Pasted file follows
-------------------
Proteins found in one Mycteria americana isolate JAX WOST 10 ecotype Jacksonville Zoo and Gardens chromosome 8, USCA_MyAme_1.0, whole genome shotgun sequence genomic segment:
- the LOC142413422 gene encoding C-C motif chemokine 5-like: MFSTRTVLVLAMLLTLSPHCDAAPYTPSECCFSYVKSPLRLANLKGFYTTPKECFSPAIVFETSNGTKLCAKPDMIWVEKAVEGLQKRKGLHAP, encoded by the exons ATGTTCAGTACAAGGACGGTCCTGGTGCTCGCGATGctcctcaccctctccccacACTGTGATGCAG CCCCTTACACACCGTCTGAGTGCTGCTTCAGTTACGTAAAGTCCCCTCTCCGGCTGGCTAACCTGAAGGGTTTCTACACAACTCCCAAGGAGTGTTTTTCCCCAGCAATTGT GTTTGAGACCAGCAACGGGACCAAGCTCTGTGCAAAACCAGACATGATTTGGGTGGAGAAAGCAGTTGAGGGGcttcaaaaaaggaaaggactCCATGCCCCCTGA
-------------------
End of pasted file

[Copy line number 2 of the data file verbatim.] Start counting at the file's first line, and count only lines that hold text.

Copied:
- the LOC142413422 gene encoding C-C motif chemokine 5-like: MFSTRTVLVLAMLLTLSPHCDAAPYTPSECCFSYVKSPLRLANLKGFYTTPKECFSPAIVFETSNGTKLCAKPDMIWVEKAVEGLQKRKGLHAP, encoded by the exons ATGTTCAGTACAAGGACGGTCCTGGTGCTCGCGATGctcctcaccctctccccacACTGTGATGCAG CCCCTTACACACCGTCTGAGTGCTGCTTCAGTTACGTAAAGTCCCCTCTCCGGCTGGCTAACCTGAAGGGTTTCTACACAACTCCCAAGGAGTGTTTTTCCCCAGCAATTGT GTTTGAGACCAGCAACGGGACCAAGCTCTGTGCAAAACCAGACATGATTTGGGTGGAGAAAGCAGTTGAGGGGcttcaaaaaaggaaaggactCCATGCCCCCTGA